SHIRLEY -- One way, no way, which way? Those are the conundrums selectmen have been struggling with to deal with the Frost Street problem. Now, it's solved.
It all started with a resident's complaint about a traffic ticket. Apparently, a police officer tagged the driver for driving through the restricted area of Frost Street that runs behind Town Hall and the police station.
Frost Street forms a loop from Front Street, skirting Briarwood Trailer Park and the two municipal buildings to emerge on Hospital Road, which in turn leads back to Front Street in one direction and toward Devens in the other.
Chairman David Swain had suggesting closing the road to through traffic, but it's the area behind the police station that concerns Police Chief J. Gregory Massak.
Posted as a restricted zone for years, it is off limits for vehicles other than police cars, he told the selectmen at a previous meeting. But some drivers using Frost Street as a cut-through end up back there anyway, sometimes parking to talk on their cell phones.
Monday night, the selectmen discussed the issue again.
After hearing Massak's take, they arrived at a workable solution. Removing existing signs that label the entire street a restricted area and substituting new signs that target only the area behind the police station would settle the matter, they said.
But the ticket still stands, despite a plea from Selectman Andy Deveau to "forgive" it.
Massak said he
Deveau noted reasonable assumptions by the driver, who stated that the vehicle entered Frost Street at the trailer park and that the road is not restricted at that point.
But the chief said that technically, it was at that time, with a sign that said so. Anyway, it would be illegal to squelch the ticket, he said, citing a "no fix" statute.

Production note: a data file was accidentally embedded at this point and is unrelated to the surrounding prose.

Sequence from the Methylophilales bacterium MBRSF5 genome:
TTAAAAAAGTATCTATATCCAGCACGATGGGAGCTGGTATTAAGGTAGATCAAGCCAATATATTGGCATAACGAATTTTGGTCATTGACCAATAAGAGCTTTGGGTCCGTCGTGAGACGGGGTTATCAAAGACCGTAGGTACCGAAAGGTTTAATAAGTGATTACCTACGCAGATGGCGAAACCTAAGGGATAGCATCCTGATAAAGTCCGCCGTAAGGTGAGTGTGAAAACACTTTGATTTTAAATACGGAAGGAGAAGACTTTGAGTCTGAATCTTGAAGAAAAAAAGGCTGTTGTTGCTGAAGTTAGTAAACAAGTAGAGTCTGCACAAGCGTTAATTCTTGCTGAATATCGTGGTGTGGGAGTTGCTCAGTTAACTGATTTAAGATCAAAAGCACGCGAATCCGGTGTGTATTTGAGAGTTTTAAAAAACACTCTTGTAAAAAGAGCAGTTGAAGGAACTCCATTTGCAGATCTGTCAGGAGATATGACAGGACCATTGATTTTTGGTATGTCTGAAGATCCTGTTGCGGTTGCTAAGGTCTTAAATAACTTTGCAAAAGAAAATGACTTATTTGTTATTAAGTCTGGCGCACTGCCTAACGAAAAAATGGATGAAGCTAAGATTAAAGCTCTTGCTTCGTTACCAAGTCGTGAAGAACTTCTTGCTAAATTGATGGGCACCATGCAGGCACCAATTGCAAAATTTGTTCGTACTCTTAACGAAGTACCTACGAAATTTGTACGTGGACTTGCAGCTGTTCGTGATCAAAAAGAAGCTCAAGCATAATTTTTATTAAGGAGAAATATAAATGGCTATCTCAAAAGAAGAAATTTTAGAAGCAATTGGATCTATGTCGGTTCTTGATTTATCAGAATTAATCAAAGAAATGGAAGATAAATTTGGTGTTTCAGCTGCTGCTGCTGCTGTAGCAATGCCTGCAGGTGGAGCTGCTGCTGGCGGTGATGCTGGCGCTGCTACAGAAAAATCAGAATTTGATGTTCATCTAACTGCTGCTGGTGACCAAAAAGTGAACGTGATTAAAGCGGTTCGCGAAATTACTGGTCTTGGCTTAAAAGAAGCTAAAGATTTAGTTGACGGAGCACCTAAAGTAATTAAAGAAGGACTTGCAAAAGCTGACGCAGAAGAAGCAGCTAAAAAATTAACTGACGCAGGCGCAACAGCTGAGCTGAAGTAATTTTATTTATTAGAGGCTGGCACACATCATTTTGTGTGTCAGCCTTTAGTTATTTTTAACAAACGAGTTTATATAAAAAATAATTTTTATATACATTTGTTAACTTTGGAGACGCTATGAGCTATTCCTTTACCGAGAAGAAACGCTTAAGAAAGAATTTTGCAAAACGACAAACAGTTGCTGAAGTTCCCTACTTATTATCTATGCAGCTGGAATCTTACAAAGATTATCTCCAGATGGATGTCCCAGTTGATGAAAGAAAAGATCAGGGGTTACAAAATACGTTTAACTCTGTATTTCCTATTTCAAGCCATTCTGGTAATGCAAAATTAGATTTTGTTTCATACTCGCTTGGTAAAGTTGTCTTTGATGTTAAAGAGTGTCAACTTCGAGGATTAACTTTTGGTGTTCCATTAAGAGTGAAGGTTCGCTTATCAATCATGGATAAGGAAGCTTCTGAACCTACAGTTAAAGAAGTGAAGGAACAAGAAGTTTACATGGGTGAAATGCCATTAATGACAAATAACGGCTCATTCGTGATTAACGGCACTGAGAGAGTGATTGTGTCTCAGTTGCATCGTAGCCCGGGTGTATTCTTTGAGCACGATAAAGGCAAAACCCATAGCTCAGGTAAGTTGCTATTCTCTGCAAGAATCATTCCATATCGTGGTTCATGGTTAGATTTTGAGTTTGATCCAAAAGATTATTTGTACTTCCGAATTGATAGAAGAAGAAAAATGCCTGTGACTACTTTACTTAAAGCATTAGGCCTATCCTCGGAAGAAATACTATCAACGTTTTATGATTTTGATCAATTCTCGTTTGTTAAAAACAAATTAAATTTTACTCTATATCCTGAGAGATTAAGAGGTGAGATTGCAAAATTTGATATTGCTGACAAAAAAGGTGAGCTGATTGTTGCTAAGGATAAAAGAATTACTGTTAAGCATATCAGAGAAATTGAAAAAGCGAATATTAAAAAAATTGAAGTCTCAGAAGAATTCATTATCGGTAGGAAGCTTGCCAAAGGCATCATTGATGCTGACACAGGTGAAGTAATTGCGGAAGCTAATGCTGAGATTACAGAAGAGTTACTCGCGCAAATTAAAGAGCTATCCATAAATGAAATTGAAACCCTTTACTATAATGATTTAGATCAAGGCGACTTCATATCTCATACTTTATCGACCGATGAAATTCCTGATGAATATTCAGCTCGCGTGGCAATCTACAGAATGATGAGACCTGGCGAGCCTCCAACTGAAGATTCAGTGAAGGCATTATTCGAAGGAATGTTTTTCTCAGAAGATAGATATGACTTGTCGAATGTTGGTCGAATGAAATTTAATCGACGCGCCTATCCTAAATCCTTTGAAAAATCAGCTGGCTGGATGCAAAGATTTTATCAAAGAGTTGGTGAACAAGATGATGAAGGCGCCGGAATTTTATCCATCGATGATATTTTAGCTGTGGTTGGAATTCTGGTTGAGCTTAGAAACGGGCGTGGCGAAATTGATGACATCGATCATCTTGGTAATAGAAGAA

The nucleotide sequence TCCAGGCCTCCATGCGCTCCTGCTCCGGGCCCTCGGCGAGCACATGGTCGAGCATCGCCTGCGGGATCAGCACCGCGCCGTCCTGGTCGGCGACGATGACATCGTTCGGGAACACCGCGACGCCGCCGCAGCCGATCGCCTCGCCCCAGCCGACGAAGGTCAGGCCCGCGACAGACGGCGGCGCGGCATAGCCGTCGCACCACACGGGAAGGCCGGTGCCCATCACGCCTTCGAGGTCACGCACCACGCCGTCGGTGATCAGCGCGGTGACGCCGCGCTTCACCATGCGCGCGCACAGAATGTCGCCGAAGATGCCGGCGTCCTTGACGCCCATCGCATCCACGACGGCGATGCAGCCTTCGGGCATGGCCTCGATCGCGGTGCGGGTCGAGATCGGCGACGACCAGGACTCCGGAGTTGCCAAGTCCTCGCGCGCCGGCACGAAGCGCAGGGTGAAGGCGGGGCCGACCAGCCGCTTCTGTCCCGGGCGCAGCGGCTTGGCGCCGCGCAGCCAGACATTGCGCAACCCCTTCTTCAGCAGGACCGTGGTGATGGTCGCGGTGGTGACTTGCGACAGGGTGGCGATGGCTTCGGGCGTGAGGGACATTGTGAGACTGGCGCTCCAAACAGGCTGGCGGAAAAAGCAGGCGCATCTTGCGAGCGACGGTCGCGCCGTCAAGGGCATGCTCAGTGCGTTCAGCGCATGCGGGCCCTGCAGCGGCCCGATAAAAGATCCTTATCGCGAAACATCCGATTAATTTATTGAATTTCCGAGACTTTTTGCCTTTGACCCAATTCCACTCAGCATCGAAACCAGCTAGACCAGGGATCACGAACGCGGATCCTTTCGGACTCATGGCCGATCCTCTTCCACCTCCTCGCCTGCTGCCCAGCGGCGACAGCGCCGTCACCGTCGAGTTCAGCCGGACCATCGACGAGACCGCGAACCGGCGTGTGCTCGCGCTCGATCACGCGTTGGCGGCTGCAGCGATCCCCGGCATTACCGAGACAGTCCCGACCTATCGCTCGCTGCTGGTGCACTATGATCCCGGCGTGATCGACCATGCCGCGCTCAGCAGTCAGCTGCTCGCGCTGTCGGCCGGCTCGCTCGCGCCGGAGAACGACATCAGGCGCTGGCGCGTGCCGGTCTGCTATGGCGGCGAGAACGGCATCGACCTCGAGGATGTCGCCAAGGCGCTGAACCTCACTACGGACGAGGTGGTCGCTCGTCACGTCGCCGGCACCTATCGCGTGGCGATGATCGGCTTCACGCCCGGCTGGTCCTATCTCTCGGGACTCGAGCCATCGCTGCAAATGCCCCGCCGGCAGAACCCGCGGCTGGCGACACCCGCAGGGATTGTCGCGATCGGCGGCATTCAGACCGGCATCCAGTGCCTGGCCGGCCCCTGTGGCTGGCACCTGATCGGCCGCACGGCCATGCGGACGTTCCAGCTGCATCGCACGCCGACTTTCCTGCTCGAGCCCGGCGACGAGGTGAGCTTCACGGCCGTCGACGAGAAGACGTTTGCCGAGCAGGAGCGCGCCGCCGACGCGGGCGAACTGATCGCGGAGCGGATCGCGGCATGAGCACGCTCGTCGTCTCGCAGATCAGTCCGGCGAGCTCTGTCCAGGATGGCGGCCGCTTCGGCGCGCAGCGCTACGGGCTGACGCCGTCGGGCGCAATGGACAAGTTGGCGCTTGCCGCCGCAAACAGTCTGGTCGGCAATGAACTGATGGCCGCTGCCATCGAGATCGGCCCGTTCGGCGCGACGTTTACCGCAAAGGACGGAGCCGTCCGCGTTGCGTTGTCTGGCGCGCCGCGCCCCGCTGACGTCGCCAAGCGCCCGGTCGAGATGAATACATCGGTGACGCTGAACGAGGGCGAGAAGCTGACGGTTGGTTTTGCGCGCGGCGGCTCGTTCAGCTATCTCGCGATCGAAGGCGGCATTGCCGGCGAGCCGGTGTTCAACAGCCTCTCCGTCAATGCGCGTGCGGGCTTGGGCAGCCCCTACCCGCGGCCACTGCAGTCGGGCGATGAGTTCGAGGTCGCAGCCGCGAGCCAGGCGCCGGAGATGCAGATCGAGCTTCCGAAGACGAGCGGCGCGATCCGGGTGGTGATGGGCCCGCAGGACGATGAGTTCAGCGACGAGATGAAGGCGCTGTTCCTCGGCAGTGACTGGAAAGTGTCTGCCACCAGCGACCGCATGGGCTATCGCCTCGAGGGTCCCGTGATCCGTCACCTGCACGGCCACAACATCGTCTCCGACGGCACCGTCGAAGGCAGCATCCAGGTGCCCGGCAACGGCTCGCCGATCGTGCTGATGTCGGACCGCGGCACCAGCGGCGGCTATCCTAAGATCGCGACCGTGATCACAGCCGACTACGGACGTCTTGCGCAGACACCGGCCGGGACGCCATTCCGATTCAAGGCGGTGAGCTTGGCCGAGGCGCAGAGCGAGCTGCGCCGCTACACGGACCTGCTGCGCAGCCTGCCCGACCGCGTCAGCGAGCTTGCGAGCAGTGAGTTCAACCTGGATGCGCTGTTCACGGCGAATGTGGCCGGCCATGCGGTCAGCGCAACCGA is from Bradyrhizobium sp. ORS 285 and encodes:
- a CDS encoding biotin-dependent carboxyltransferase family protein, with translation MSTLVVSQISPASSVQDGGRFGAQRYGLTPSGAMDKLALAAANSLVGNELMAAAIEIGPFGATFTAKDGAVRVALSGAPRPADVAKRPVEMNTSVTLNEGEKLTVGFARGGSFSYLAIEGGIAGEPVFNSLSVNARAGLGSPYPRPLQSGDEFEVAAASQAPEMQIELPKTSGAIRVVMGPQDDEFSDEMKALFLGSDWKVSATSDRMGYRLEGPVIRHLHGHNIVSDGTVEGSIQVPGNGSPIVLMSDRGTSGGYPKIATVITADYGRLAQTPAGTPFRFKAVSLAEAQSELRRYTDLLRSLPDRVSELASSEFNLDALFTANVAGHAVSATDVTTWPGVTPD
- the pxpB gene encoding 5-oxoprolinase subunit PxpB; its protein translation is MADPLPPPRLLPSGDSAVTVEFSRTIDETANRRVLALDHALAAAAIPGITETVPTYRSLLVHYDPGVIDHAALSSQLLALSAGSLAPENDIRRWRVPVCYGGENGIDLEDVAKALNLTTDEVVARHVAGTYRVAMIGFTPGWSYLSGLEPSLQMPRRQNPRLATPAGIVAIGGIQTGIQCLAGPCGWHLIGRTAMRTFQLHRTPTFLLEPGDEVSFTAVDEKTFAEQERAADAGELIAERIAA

That kind of mix-up won't happen again, however.
Massak agreed the message is clear. The only section of the road that's off limits now is behind the police station. People should not be discouraged from using Frost Street to access Town Hall, but drivers can't use it as a cut-through to Hospital Road, either. Strategically posted signs should clear up any confusion about the restricted area, he said.
And Mass Development has no objection.
Although the municipal complex is technically within Devens' borders, the town purchased the land and according to agency officials, has jurisdiction over it.
The board authorized Massak and Chief Administrative Officer Dave Berry to consult with Mass Development's Executive Vice President for Devens, George Ramirez, who in turn brought in the DPW director and a DEC engineer to weigh in on the situation.
The upshot was that Frost Street is a Town Meeting-accepted roadway and therefore under the town's control. "Whatever the town decides to do ...we have MassDevelopment's blessing," Massak said. "But if we block it off, they want to know."